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When using CFB chaining mode with AES, I see instructions that the "plaintext length (in bytes) must be a multiple of segment_size/8" (also mentioned here). What does that mean?

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The segment size refers to how much plaintext is encrypted by the output of the AES encryption operation.

AES has input and output in 128-bit blocks, and CFB mode converts the block cipher into a stream cipher using an IV, outputting 128-bits of stream at a time.

In segmented modes, only a portion of that stream is used. For an 8-bit segment size, only the first 8-bits of stream are used to encrypt 8-bits of plaintext. The remaining 120-bits are not used. Those 8 ciphertext bits then become the last bits of the input block.

How the remaining 120-bits of input block are generated depends on the implementation. They may even be unchanged from the original IV. The common alternative is to left-shift the previous input block by the segment size, this is the method described in Wikipedia for CFB segmented encryption.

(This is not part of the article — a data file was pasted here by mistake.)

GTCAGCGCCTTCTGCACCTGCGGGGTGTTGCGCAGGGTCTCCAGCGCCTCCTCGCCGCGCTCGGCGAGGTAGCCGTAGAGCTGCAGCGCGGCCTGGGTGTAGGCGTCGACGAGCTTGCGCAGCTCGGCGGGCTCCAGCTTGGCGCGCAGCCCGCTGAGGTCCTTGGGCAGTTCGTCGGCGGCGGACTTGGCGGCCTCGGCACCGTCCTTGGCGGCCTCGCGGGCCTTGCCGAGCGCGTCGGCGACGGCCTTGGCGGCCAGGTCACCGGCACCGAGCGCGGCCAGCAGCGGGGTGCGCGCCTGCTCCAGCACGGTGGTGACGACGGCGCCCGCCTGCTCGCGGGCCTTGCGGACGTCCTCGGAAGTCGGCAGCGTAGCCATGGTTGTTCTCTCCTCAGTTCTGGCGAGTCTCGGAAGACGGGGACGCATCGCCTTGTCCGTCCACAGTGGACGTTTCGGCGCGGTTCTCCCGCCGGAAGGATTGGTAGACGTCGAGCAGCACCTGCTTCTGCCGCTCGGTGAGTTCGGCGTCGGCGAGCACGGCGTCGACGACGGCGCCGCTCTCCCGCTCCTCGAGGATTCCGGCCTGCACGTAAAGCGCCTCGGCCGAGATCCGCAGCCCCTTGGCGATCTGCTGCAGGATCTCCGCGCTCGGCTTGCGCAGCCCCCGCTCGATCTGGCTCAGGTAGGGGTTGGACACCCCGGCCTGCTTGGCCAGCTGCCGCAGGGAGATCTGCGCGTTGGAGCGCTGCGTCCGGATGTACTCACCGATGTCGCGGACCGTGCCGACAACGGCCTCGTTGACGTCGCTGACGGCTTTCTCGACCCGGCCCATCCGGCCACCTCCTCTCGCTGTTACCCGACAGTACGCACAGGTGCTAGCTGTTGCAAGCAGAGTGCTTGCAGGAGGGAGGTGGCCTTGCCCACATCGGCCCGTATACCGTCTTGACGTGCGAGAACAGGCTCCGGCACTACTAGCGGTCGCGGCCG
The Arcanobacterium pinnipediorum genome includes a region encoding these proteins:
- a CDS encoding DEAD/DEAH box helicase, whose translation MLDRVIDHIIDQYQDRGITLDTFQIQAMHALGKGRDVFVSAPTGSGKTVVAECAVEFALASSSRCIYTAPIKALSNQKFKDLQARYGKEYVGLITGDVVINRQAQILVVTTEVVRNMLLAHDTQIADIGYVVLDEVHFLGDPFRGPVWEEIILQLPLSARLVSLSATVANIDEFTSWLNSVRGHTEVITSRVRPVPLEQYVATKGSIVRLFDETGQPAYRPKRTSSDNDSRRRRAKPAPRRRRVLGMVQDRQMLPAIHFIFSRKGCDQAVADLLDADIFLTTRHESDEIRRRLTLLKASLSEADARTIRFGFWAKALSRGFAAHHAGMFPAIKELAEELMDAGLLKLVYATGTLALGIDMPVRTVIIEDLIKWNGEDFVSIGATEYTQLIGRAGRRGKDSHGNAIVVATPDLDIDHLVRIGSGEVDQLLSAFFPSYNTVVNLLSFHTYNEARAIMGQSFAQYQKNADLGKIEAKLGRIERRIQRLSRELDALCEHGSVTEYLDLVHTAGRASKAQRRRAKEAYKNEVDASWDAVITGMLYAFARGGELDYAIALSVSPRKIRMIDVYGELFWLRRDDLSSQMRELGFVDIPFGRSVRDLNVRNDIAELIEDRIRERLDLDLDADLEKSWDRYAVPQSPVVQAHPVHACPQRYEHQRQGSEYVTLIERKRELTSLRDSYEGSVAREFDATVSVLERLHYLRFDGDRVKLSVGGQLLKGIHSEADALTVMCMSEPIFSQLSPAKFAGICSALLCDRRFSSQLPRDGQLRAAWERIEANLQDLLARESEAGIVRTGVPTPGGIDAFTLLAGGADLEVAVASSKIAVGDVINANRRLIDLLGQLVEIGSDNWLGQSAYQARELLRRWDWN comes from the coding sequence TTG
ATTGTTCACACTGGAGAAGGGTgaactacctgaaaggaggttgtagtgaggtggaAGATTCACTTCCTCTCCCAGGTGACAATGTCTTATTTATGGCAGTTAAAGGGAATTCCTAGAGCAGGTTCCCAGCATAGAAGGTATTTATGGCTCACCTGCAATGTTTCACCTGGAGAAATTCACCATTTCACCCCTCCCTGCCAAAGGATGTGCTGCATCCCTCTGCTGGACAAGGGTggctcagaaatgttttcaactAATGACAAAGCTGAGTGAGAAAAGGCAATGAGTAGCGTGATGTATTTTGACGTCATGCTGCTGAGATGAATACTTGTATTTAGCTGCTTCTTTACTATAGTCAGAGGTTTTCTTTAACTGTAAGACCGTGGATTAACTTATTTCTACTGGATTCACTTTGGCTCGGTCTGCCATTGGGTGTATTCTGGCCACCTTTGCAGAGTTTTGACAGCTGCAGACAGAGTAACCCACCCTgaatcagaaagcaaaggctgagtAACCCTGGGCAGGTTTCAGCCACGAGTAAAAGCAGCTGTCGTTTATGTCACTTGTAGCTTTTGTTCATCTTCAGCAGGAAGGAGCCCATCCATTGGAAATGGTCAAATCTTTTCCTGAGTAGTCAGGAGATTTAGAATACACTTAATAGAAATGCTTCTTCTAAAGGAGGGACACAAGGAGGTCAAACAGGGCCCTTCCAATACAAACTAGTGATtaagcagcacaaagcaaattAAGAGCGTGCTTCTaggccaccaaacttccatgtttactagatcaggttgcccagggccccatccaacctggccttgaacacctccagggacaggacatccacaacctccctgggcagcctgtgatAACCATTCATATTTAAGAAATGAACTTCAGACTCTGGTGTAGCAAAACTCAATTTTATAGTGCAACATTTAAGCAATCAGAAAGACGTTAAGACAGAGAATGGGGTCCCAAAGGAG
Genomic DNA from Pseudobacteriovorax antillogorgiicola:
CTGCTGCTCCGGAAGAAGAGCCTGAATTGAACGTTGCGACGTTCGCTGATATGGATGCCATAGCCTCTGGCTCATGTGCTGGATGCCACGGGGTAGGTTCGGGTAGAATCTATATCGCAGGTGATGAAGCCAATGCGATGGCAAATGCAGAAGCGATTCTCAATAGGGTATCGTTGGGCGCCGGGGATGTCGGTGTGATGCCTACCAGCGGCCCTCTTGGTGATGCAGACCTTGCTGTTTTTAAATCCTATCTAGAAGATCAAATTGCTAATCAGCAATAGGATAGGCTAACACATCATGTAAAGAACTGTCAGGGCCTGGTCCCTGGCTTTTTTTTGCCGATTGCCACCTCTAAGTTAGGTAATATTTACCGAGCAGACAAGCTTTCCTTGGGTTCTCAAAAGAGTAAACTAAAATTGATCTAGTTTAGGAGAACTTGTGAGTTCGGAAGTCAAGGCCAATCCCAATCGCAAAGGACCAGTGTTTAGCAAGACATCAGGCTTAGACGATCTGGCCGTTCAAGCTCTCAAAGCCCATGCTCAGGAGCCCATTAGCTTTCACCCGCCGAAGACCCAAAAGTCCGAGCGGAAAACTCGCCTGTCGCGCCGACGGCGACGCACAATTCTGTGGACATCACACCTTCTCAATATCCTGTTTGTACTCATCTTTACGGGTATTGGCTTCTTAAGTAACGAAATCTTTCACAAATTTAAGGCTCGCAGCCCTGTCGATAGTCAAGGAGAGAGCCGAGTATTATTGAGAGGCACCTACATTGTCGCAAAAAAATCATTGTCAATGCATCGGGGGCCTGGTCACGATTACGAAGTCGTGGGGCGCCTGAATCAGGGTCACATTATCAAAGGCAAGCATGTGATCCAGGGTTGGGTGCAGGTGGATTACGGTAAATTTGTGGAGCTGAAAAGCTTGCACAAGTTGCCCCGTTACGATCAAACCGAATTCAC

Segmented encryption is obviously not as efficient as using the entire output block. Doing this allows synchronization to occur when data of a certain size is lost.

The following diagram is extraced from NIST Special Publication 800-38a that describes the segmented encryption operation:

NIST CFB

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  • So is the segment size a characteristic or a parameter of AES? I'm guessing the latter, but I don't recall seeing that in the APIs I've used. Because if it is always 8-bits, it seems odd to mention that the plaintext length in bytes must be a multiple of 8/8 or 1. – Eric Smith Apr 22 '15 at 16:12
  • no it is a parameter of the mode, AES always encodes 128-bit blocks. The segment size is bits not bytes – Richie Frame Apr 22 '15 at 19:14

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